No on solar-energy amendment; Yes on medical marijuana

Miami Herald Editorial Board

In 2014, University of Central Florida student Denisse Delmonte held a sign in favor of the medical-marijuana initiative, which Floridians rejected by a slim margin.
In 2014, University of Central Florida student Denisse Delmonte held a sign in favor of the medical-marijuana initiative, which Floridians rejected by a slim margin. MCT

Floridians will consider four constitutional amendments in November. Amendment 1 deals with solar energy; Amendment 2 asks about medical marijuana; Amendment 3 would give disabled first responders a property-tax exemption; and Amendment 5, is would help senior citizens stay in their homes. Amendment 4 provides property tax breaks for people who install solar panels on their homes. It was approved by voters in August.

Amendment 1

This amendment proposed by the Consumers for Smart Solar sounds like it has consumers’ best interest in mind, but the opposite is true. This is a utility-backed amendment that seeks to shut down consumers’ free-market choices.

Enough Floridians, swayed by the altruistic-sounding initiative, signed petitions in this campaign to give the amendment a spot in the ballot. Truth is, Consumers for Smart Solar, the committee behind Amendment 1, has received more than $20 million in contributions, almost all from energy companies.

Here’s what’s at the root of this amendment: Allowing homeowners and businesses to sell excess solar energy they produce. That’s competition that the utilities want to thwart.

Amendment 1 seeks to cement in the state Constitution what the law already allows. But there are four little words that likely would disallow third-party sales. Amendment 1 “establishes a right under Florida’s constitution for consumers to own or lease solar equipment installed on their property to generate electricity for their own use.” In other words, no sales of cheaper, excess electricity.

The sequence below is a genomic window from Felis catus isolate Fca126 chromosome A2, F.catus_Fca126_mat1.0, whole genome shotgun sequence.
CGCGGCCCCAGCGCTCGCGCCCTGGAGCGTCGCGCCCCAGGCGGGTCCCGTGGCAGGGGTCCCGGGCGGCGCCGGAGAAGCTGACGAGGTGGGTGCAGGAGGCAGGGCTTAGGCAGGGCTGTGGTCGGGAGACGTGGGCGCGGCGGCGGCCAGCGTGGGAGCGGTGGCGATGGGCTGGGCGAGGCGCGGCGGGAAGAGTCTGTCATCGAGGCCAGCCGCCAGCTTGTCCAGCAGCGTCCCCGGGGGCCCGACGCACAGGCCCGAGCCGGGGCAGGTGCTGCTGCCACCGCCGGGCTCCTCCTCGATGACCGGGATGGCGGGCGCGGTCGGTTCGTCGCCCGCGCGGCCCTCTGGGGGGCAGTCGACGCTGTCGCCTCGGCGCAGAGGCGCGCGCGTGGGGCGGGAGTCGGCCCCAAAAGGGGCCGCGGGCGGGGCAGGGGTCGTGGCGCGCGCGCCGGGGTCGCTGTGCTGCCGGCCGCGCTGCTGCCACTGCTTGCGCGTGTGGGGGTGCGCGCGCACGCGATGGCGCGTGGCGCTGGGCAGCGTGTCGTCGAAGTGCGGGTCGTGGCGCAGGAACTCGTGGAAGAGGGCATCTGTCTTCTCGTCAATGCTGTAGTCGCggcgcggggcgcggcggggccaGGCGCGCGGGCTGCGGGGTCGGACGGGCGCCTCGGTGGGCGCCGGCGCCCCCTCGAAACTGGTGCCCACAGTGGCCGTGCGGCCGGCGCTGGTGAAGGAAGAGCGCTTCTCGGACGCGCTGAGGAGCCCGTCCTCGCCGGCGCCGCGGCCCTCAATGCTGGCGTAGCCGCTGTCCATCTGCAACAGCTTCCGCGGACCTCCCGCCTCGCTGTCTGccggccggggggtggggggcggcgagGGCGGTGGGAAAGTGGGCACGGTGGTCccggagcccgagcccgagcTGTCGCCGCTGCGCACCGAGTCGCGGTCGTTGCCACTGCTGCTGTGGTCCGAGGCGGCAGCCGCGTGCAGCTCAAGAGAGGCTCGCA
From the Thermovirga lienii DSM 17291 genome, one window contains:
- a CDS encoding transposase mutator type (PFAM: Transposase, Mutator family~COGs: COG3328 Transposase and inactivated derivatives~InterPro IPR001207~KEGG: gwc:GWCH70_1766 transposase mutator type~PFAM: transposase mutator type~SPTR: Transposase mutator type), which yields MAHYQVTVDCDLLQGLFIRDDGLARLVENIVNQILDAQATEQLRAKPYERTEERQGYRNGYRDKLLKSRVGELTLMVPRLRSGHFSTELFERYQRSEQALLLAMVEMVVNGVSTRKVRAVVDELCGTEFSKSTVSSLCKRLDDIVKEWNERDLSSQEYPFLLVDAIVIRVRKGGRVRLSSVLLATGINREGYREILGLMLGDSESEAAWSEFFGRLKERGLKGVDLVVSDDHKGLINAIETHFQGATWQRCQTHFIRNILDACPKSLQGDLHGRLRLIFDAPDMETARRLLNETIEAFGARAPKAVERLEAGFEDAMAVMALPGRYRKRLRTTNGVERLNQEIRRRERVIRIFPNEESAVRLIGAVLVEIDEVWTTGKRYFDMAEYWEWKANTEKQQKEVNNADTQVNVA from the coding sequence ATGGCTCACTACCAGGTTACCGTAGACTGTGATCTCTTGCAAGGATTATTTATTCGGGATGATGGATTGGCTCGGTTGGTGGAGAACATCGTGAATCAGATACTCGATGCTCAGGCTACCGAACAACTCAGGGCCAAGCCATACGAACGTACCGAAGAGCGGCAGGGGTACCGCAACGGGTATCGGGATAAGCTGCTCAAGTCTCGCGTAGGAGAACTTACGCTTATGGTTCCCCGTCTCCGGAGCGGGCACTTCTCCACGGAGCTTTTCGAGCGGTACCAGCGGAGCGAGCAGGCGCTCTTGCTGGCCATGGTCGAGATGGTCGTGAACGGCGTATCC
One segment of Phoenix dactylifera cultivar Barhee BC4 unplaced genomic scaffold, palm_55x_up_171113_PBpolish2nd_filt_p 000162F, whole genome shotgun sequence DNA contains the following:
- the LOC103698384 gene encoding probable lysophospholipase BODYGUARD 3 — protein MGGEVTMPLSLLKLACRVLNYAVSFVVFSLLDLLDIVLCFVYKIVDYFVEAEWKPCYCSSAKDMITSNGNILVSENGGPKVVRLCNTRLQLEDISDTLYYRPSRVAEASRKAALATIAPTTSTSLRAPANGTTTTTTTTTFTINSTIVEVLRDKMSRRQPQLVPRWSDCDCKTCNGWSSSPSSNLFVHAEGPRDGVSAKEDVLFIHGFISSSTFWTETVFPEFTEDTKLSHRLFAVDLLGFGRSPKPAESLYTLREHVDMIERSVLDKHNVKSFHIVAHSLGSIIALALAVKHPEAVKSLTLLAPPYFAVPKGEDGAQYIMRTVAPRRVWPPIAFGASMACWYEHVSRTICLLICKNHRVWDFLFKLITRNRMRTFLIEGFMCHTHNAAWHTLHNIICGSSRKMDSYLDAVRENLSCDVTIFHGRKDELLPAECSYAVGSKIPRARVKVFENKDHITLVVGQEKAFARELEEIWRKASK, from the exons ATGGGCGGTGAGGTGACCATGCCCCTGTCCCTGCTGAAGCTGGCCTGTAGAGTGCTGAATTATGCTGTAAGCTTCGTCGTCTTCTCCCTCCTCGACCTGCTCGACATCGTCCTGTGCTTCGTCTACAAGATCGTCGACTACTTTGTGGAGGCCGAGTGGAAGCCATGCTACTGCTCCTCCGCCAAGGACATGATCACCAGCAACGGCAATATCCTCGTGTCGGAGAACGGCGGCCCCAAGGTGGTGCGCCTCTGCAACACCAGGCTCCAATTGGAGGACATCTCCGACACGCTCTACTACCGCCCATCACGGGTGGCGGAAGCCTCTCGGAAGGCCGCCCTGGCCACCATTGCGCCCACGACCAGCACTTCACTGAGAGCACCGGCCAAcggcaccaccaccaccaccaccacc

Amendment opponents say that utilities would also gain the right to put surcharges on solar customers to connect to the power grid, making solar more expensive and further suppressing the free market. Power companies contend this only makes solar homes and businesses pay their fair share of grid upkeep. “We support the amendment because it helps ensure future consumer protection for Floridians,” said Alys Daly, spokesperson for FPL.

We disagree and recommend NO on Amendment 1.

Amendment 2

Amendment 2 marks the return of medical marijuana to the ballot. The amendment put before voters in 2014 lost by a slim margin. It’s back, refined, retooled and improved.

United We Care, the grassroots organization pushing the amendment, has revised the original version, closing loopholes that were deal-killers for many Floridians.

It’s telling that state Attorney General Pam Bondi did not attempt to block the 2016 initiative, which she tried to do in 2014.

Now, the amendment would legalize medical marijuana for people with cancer, epilepsy, glaucoma, HIV/AIDS and “other debilitating medical conditions.” It excludes patients with non-debilitating diseases and sets qualifications for caregivers.

In 2014, the Legislature legalized some strains of marijuana for patients with severe seizures. Last year, lawmakers legalized full-scale medical marijuana, but only for the terminally ill.

Once again, initiative foes argue the legalization of medical cannabis should be handled by the state Legislature instead of being enshrined into the Florida Constitution.

We agree, but since lawmakers have repeatedly failed to pass comprehensive legislation, sick Floridians want this relief. For their sake, we recommend YES on Amendment 2.

Amendment 3

This amendment adds first responders who become permanently disabled in the line of duty to the list of people who get an exemption from property taxes. Police, firefighters and paramedics already are covered by current law. Yes, this represents a loss of revenue for the state, but it’s the right thing to do for these public servants.

We recommend YES on Amendment 3.

Amendment 5

In 2012, voters approved a property-tax exemption for Floridians 65 and older living in a home worth less than $250,000, with an annual household income of $28,448 in 2015. But if the value of the home goes up, so do the assessed taxes — catastrophic on a fixed income. This amendment clarifies that the home value is the one set when residents first apply. It’s a needed fix.

We recommend YES on Amendment 5.